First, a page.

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2002 BMW M3 - Stacked

Fluid MotorUnion puts a new spin on the E46 M3 with velocity stacks and air-ride.

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What’s more popular than Taylor Swift, Kanye West and Britney Spears? The BMW M3!

So we’re biased, but many of you will agree – the M3 tops the list of casual and hardcore auto enthusiasts around the world, and events like MFest are a prime example of its popularity.

Last year saw the fifth MFest event in Las Vegas, breaking worldwide attendance records for an all-M gathering. And without question, the E46 was the most popular generation, with owners ranging from teenagers to seniors.

We’ll admit we’ve seen virtually every combination of color, wheels, aero and engine packages on the E46 M3 since it was launched in ’00, but at MFest 2011 we were caught off guard by this ’02 M3.

The silver coupe had something special that didn’t follow the norm. It wasn’t rolling on the same forged or painted wheels that we’re used to. It also had a clean body and extra-low stance, something the typical spring or coilover setup couldn’t accomplish.

Yes, we had a special feeling about the car, and when we discovered what was under the hood, our hearts jumped. It’s the 3.2-liter 24v S54 engine but it didn’t feature a bunch of bolt-ons. Instead, it had gone the custom route with a velocity stack setup along with a nitrous system. It was new, fresh and worth deeper investigation.

After we picked our jaws off the floor, we discovered two interesting things. Firstly, Fluid MotorUnion (FMU) had finished the car only days before MFest. Secondly, FMU’s shop isn’t exactly close to Vegas. They’re based near Chicago, and had just travelled more than 24 hours from the Midwest to attend the event.

FMU performs its magic on a number of Euros, regularly servicing and modifying BMWs, Mercedes, Audis and even some exotics. But recently, they’ve been gaining international recognition for their unique swagger and custom velocity stacks.

We spoke to Andrew Krok from FMU, who had this to say: “The goal of this car was to get away from the ‘boy racer’ aspect of the E46 M3, which appears to be becoming more prevalent as the car becomes more affordable,” he explained.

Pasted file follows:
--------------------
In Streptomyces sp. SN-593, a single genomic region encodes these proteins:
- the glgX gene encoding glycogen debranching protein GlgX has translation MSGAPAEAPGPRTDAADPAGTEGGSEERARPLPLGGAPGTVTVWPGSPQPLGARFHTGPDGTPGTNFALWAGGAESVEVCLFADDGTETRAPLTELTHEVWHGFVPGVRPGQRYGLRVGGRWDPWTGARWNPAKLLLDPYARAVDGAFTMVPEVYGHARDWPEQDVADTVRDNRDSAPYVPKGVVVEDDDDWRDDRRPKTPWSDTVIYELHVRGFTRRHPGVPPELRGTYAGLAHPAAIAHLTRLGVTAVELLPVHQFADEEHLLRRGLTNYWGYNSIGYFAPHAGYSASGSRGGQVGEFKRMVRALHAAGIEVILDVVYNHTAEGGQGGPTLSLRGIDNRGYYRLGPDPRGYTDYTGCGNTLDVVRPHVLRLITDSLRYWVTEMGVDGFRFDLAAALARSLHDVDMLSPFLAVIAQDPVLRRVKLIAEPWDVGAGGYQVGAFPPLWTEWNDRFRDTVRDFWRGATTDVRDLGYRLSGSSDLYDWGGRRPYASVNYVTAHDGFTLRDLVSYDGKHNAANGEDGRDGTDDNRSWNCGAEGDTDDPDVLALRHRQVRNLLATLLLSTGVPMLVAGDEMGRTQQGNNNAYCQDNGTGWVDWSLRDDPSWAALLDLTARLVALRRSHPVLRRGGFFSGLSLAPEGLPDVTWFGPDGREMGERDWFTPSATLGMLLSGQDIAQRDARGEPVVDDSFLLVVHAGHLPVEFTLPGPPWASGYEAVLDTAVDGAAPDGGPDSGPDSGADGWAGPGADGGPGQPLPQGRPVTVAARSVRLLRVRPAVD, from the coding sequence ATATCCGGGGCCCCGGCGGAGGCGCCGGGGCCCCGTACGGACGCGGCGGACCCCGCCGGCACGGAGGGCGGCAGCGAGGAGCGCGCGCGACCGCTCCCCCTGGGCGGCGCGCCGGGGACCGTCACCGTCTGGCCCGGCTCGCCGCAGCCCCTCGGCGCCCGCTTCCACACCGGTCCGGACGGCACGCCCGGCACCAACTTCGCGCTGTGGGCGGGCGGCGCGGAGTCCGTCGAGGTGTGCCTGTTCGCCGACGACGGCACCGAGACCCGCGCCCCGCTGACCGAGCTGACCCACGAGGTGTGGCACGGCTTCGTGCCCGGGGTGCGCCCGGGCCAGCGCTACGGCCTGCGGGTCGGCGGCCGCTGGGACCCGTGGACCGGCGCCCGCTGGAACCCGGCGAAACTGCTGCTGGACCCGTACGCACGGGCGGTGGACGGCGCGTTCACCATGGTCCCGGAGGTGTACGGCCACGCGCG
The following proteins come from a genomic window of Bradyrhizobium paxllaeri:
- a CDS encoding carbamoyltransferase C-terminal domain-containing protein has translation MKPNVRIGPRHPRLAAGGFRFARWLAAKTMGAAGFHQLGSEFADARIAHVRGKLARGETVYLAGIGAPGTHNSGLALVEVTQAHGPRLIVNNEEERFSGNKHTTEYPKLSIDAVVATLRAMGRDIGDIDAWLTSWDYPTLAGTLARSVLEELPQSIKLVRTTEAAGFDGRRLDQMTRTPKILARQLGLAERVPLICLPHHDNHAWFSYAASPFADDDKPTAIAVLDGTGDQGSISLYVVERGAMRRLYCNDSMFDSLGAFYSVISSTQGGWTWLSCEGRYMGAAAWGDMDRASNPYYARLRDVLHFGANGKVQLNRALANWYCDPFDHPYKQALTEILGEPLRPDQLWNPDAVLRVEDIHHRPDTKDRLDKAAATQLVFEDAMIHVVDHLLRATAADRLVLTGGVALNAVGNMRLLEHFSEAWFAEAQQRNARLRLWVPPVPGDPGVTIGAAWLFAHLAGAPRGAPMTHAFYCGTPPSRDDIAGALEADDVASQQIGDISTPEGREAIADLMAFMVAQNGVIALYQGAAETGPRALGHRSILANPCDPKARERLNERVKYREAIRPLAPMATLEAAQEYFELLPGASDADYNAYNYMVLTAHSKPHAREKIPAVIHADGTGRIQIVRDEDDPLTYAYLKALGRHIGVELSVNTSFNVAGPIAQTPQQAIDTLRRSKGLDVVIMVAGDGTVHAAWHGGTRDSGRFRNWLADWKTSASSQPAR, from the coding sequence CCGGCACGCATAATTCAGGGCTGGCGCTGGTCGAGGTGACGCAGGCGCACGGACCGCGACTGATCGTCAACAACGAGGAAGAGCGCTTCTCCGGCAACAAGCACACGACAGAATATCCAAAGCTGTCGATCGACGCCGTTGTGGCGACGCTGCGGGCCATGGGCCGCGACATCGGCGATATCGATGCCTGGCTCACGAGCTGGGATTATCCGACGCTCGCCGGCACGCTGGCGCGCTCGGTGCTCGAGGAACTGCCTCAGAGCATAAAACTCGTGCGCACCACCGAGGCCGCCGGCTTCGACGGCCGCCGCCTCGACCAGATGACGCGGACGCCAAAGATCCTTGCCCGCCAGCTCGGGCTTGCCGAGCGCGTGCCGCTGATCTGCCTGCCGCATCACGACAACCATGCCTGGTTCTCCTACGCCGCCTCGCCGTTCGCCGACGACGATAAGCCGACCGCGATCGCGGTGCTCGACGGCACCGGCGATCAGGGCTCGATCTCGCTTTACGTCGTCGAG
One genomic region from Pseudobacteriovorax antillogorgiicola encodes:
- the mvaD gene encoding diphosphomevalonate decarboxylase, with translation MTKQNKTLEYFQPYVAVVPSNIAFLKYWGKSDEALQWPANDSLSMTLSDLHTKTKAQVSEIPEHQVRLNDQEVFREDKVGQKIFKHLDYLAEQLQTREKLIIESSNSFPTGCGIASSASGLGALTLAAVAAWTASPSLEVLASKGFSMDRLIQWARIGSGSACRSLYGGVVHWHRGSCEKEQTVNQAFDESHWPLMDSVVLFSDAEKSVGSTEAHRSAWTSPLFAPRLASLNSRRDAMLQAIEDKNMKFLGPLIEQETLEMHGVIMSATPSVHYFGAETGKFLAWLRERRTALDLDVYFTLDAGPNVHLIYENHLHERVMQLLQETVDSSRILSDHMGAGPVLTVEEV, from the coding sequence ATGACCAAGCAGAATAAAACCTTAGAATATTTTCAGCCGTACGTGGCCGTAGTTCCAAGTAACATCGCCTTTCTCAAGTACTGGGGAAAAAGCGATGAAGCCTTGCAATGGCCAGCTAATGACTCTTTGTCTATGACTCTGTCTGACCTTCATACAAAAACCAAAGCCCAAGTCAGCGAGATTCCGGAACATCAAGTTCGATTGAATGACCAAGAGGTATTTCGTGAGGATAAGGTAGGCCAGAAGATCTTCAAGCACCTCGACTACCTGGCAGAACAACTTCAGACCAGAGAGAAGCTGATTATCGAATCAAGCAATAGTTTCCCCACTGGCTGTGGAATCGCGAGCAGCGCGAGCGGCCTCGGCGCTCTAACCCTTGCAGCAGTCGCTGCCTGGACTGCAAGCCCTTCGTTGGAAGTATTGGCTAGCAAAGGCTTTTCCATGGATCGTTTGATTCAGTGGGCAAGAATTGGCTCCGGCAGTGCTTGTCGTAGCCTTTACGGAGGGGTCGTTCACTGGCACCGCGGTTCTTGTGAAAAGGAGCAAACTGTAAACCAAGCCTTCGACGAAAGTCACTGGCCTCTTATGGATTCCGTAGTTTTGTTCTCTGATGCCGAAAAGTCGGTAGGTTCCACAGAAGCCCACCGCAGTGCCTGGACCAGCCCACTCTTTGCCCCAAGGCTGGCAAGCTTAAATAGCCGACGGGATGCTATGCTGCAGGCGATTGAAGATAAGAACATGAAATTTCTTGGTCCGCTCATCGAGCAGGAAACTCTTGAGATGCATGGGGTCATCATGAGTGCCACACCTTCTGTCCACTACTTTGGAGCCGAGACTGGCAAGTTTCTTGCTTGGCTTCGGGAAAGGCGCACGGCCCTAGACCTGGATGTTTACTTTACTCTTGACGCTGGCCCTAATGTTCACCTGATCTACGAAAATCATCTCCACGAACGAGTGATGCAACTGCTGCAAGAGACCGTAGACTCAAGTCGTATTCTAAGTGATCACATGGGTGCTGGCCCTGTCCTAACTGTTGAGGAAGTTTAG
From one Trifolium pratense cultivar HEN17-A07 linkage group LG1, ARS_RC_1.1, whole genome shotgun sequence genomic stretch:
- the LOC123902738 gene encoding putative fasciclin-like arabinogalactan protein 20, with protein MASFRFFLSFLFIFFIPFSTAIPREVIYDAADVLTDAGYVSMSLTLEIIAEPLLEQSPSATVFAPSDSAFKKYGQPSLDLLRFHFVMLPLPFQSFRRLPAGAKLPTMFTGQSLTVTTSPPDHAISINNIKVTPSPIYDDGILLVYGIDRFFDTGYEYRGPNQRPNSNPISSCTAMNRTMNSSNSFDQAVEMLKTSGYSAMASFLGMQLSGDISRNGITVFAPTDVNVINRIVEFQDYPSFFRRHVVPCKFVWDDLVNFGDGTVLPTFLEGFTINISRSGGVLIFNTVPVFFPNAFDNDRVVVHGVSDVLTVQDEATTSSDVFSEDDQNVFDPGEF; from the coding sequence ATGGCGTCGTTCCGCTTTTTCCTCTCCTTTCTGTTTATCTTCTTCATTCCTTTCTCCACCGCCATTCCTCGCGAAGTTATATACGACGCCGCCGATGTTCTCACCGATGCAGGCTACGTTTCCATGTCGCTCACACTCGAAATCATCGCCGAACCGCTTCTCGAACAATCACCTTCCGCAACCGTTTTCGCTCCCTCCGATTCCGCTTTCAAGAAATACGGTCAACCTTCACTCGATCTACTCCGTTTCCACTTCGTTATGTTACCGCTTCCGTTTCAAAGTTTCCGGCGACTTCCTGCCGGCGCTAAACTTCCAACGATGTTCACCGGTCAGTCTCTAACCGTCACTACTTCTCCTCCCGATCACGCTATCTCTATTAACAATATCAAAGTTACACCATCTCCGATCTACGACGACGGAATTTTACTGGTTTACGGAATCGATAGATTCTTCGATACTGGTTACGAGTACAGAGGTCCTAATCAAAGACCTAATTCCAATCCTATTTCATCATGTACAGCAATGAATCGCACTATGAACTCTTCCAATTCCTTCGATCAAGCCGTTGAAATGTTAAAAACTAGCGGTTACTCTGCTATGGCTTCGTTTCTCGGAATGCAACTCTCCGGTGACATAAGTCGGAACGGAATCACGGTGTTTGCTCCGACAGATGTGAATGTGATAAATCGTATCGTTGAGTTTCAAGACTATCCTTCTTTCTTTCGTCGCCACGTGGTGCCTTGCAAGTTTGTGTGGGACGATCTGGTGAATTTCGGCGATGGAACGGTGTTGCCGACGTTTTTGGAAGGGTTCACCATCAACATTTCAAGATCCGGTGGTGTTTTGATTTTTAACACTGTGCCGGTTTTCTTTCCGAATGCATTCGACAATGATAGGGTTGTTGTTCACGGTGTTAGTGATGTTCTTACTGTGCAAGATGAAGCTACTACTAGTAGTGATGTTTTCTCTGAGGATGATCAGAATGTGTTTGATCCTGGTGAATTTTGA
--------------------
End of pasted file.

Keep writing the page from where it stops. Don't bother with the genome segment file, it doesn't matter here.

The owner of this particular car is Dick Cook, owner of an athletic club in Illinois. He wanted something much more sophisticated than the typical M3. Thus, the team at FMU tailored the appropriate parts to suit his personality.

This began with the factory wheels. Using 19x9.5" rear fitment all-round, FMU installed the polished rollers with stretched 215-series tires to give it some attitude.

The car certainly looks like a boss even with stockies thanks to air-ride. “We went with air because Dick’s an older guy with no intention of racing,” Andrew told us. “Air would deliver the benefits of a lowered car with the ease of getting in and out of driveways and over bumps.”

FMU installed a D2 Racing air setup geared for better handling and stiffness. Custom control arms were also fitted to improve the suspension geometry for better handling.

With the stance dialed-in, FMU followed up with a business-like exterior. Forget gaudy bumpers and side skirts; a CSL-style Vorsteiner front bumper was added to compliment the authentic CSL trunk.

FMU decided to delete the M3’s signature side vents and corner lights. While it might infuriate purists, it certainly gives the profile a sleeker look. “We decided to do the opposite and let the car speak for itself without the characteristic vents, which can occasionally distract the eye from how wide the stock fenders are,” Andrew said.

And that’s the beauty of this car; the casual observer might think it’s just a lowered 3-Series. Yet it’s so much more, and FMU accomplished that after opening the hood.

We’ve seen tuners add forced induction to increase power, but FMU took inspiration from Formula One racing and implemented open velocity stacks for the S54’s six individual throttle bodies.

If you’re confused about velocity stacks, they’re basically trumpet-shaped inlets for the intake system. Depending on the length, they allow smoother and equal volume of air at a faster rate.

FMU’s work of art is one-of-a-kind on this S54. It’s a custom setup made from billet aluminum with shorter construction to cut down unnecessary runner length. There are also new clamps fabricated for the inline-six.

The tuner then created an aluminum tray and custom arms to deliver a wet shot of nitrous directly into the stacks when the valves are wide open. They even fabricated equal-length hard lines for the delivery system.

When all said and done, FMU constructed one helluva naturally-aspirated M3 that can put more than 300hp down to the rear wheels. And the sound is to die for, as the trumpets create an exotic pitch that would leave your average M3 street racer in tears.

Continuing their expertise, the engine featured FMU’s headers and cat-back exhaust to improve flow. Turndown tips were specified to give the M3 another subtle difference from the typical oversized tips normally seen.

The car was finished with a few interior upgrades, including Sparco seats, Corbeau harnesses and a color-matched roll-bar. There’s also a carbon panel on the dash to house the air-ride switches.

Inevitably, some people will rag on the car. Sure, it’s not as powerful as a turbocharged M, nor is it going to out-handle a car with race suspension, but it’s different and packs a sound no other S54 can match. And for that we give it respect.

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